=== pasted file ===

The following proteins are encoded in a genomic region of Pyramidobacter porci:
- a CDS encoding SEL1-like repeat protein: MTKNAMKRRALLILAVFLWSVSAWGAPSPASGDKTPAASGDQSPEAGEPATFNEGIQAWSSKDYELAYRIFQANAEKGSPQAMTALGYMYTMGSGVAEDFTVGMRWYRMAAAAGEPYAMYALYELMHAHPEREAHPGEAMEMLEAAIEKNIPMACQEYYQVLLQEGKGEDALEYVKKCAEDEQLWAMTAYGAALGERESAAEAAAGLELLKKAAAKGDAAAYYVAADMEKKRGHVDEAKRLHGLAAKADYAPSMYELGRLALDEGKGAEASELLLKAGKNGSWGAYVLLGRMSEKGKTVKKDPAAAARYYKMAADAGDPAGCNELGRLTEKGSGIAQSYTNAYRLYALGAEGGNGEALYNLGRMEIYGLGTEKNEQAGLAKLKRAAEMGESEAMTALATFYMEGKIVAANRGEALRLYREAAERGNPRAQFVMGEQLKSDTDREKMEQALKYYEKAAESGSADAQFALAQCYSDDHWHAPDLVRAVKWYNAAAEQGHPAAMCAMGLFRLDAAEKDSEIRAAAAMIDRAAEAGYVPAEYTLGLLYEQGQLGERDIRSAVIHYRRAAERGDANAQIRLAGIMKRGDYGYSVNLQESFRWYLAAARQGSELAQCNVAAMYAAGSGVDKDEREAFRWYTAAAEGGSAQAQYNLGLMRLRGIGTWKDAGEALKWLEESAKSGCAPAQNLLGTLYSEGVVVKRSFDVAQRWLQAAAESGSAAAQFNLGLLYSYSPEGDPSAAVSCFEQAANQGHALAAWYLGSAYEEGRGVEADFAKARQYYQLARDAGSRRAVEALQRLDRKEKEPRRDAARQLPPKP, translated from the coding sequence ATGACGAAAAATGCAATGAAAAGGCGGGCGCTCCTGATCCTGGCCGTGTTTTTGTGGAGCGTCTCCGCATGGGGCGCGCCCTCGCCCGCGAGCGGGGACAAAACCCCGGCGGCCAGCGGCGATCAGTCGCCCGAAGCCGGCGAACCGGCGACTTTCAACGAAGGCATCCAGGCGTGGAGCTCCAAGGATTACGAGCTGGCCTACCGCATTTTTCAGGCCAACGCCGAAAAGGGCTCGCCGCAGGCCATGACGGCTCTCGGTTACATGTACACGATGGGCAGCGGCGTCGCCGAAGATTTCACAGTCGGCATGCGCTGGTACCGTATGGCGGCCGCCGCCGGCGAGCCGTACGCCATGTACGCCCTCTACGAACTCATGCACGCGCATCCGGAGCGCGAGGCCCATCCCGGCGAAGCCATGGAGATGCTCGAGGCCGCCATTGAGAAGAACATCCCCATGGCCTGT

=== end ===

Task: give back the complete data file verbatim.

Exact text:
The following proteins are encoded in a genomic region of Pyramidobacter porci:
- a CDS encoding SEL1-like repeat protein: MTKNAMKRRALLILAVFLWSVSAWGAPSPASGDKTPAASGDQSPEAGEPATFNEGIQAWSSKDYELAYRIFQANAEKGSPQAMTALGYMYTMGSGVAEDFTVGMRWYRMAAAAGEPYAMYALYELMHAHPEREAHPGEAMEMLEAAIEKNIPMACQEYYQVLLQEGKGEDALEYVKKCAEDEQLWAMTAYGAALGERESAAEAAAGLELLKKAAAKGDAAAYYVAADMEKKRGHVDEAKRLHGLAAKADYAPSMYELGRLALDEGKGAEASELLLKAGKNGSWGAYVLLGRMSEKGKTVKKDPAAAARYYKMAADAGDPAGCNELGRLTEKGSGIAQSYTNAYRLYALGAEGGNGEALYNLGRMEIYGLGTEKNEQAGLAKLKRAAEMGESEAMTALATFYMEGKIVAANRGEALRLYREAAERGNPRAQFVMGEQLKSDTDREKMEQALKYYEKAAESGSADAQFALAQCYSDDHWHAPDLVRAVKWYNAAAEQGHPAAMCAMGLFRLDAAEKDSEIRAAAAMIDRAAEAGYVPAEYTLGLLYEQGQLGERDIRSAVIHYRRAAERGDANAQIRLAGIMKRGDYGYSVNLQESFRWYLAAARQGSELAQCNVAAMYAAGSGVDKDEREAFRWYTAAAEGGSAQAQYNLGLMRLRGIGTWKDAGEALKWLEESAKSGCAPAQNLLGTLYSEGVVVKRSFDVAQRWLQAAAESGSAAAQFNLGLLYSYSPEGDPSAAVSCFEQAANQGHALAAWYLGSAYEEGRGVEADFAKARQYYQLARDAGSRRAVEALQRLDRKEKEPRRDAARQLPPKP, translated from the coding sequence ATGACGAAAAATGCAATGAAAAGGCGGGCGCTCCTGATCCTGGCCGTGTTTTTGTGGAGCGTCTCCGCATGGGGCGCGCCCTCGCCCGCGAGCGGGGACAAAACCCCGGCGGCCAGCGGCGATCAGTCGCCCGAAGCCGGCGAACCGGCGACTTTCAACGAAGGCATCCAGGCGTGGAGCTCCAAGGATTACGAGCTGGCCTACCGCATTTTTCAGGCCAACGCCGAAAAGGGCTCGCCGCAGGCCATGACGGCTCTCGGTTACATGTACACGATGGGCAGCGGCGTCGCCGAAGATTTCACAGTCGGCATGCGCTGGTACCGTATGGCGGCCGCCGCCGGCGAGCCGTACGCCATGTACGCCCTCTACGAACTCATGCACGCGCATCCGGAGCGCGAGGCCCATCCCGGCGAAGCCATGGAGATGCTCGAGGCCGCCATTGAGAAGAACATCCCCATGGCCTGT